Demand solution won't suit a supply problemAndrew Smithers
Financial Times [In Letters], 15th August 2016
In his article “The progressive case for championing pro-growth policies” (August 8), Lawrence Summers correctly implies that depressed investment is at the root of our poor productivity and weak growth. But his failure to recognise its key cause has led him to propose a demand solution to a supply problem.
Most companies have considerable short-term monopoly power and this provides a conflict between managements’ wish to maximise short-term profits, and the risk of losing market share if companies price too aggressively and invest too little. The dramatic change in the way managements are paid has altered the balance to favour, even more than before, short term considerations over longer term ones. The results are high profit margins and low investment. The change in remuneration, which dates in the US from around 1992, coincided with the change in corporate behaviour. The correlation between corporate returns on equity and tangible investment as a percentage of output, which was very strong from Q1 1972 to Q4 1991 has since been statistically insignificant. Incentives are designed to change behaviour and we should not therefore be surprised at the marked change in corporate behaviour that has followed the dramatic change in incentives.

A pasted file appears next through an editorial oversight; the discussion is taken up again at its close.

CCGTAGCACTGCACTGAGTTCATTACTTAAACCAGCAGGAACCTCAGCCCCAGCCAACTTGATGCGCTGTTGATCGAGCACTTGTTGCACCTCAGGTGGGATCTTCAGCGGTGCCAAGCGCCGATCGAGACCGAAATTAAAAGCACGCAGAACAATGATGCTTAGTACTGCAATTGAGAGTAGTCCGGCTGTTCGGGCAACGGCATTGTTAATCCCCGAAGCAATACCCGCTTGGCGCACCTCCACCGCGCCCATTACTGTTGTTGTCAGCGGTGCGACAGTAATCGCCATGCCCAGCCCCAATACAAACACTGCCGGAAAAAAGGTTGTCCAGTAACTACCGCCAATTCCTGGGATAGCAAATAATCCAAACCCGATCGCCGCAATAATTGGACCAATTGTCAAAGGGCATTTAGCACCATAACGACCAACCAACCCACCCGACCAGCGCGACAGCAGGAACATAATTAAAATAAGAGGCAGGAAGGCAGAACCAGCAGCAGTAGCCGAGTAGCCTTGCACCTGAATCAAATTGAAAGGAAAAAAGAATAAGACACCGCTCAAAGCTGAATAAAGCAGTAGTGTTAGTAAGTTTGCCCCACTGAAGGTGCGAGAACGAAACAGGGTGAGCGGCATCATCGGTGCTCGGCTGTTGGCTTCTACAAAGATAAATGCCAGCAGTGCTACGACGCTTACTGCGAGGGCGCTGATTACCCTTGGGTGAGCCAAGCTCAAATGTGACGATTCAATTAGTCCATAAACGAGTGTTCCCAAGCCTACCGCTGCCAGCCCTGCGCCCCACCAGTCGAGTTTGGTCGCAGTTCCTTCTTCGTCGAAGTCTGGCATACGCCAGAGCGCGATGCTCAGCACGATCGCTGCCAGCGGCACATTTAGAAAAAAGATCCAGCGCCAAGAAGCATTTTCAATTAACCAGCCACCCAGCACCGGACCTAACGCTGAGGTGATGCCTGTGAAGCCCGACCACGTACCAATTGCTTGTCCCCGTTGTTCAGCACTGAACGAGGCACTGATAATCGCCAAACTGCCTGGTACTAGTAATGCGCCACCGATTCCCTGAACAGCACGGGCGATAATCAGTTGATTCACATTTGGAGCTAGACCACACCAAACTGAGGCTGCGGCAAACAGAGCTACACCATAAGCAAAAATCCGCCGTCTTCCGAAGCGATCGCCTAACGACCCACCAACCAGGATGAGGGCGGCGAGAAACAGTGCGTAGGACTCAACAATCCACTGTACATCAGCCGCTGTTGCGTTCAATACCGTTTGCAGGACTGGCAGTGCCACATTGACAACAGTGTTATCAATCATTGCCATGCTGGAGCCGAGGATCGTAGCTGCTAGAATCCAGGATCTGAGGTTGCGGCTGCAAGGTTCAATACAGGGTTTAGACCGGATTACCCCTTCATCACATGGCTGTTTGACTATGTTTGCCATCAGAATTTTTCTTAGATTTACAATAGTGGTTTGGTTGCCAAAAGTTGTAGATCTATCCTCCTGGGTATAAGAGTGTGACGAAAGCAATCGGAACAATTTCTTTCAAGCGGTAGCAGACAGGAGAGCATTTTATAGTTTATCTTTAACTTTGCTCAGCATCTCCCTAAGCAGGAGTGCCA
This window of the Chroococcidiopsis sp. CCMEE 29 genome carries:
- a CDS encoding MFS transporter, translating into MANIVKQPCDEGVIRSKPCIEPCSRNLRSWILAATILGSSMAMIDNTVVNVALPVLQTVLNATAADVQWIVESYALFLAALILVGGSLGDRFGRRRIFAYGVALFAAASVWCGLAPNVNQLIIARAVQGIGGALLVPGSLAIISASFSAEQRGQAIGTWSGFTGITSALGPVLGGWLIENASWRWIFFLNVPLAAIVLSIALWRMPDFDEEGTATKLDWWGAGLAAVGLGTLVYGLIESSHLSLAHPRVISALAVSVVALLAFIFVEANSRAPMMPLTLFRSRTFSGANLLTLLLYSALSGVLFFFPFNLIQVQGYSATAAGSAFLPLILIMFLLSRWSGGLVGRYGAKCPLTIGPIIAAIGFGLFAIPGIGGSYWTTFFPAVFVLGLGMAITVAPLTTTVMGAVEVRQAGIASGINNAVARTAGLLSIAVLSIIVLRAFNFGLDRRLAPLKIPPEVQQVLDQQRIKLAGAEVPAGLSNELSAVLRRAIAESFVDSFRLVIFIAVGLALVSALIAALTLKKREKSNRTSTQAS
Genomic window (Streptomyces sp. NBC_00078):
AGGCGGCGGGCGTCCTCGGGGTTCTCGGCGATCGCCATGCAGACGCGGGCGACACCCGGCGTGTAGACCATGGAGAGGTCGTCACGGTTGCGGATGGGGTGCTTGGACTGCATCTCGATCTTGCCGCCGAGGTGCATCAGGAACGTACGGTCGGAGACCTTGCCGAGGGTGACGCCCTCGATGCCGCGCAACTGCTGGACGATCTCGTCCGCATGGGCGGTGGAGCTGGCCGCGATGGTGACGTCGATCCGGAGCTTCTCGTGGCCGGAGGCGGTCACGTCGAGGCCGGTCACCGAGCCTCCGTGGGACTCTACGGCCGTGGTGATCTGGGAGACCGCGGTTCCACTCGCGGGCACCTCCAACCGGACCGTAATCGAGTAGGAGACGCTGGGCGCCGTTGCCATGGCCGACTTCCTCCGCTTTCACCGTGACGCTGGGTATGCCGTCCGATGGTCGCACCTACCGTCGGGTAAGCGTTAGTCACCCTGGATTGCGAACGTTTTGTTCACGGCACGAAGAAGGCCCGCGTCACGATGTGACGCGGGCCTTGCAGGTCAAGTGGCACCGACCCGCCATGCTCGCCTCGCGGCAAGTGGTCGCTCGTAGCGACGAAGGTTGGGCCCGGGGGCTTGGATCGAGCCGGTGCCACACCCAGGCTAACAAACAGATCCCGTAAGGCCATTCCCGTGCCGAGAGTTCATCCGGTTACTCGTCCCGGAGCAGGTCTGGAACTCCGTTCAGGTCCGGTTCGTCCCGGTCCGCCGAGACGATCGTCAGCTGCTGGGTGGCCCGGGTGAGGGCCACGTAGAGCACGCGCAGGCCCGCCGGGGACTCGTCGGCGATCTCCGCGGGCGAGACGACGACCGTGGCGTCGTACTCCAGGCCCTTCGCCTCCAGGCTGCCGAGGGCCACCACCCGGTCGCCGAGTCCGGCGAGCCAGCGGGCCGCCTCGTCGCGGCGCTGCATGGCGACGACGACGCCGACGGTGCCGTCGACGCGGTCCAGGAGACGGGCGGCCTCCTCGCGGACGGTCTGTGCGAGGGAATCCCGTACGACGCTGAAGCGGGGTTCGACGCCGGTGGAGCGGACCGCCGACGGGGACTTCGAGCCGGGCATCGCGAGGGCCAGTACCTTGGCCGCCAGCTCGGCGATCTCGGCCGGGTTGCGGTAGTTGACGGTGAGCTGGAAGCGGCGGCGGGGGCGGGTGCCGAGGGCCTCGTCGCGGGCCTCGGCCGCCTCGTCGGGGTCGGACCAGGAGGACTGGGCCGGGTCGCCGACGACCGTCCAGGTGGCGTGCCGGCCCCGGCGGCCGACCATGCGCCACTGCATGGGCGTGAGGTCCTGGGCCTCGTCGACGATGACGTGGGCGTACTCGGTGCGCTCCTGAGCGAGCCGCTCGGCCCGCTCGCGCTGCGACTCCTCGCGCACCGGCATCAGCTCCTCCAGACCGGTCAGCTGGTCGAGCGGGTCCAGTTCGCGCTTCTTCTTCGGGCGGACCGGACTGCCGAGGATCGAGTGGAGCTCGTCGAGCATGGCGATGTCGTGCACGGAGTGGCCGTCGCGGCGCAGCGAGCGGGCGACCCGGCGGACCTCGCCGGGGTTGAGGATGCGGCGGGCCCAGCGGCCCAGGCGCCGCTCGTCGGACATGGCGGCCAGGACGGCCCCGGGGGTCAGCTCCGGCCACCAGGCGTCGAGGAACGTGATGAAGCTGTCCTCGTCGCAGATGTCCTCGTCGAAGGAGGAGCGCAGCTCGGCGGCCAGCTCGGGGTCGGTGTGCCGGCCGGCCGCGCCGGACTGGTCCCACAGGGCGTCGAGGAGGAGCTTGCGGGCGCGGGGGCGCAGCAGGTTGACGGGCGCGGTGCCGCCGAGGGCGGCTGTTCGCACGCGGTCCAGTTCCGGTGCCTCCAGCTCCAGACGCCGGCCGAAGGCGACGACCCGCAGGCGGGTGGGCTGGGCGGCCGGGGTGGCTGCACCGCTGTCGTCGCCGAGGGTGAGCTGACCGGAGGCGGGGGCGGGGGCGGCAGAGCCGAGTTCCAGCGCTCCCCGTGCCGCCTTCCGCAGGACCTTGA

Quoted companies have recently been investing around half as much as unquoted companies, though the two groups appear of equal importance to the economy. As today’s perverse incentives apply most strongly to quoted companies, this provides additional evidence for attributing low investment to the malign impact of the bonus culture. Increasing investment and growth thus requires that we reform management remuneration.
It is dangerous, not helpful, to increase demand to try to solve the supply problem, which low investment has caused. Unemployment currently appears to be around its minimal level compatible with stable inflation. Additional demand thus threatens to drive up inflation and its expectations, which would then need to be checked by a sharp tightening of monetary policy. At a time of such high debt levels and asset prices, this could readily lead to a nasty recession and possibly set off another financial crisis.
We need to increase investment by changing the perverse incentives by which it is currently inhibited. If we succeed, we will also need to increase by an equal amount the level of savings. This will probably require a reduction in the fiscal deficit, reminding us of Milton Friedman’s comment on the absence of free lunches.
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© 2017 Andrew Smithers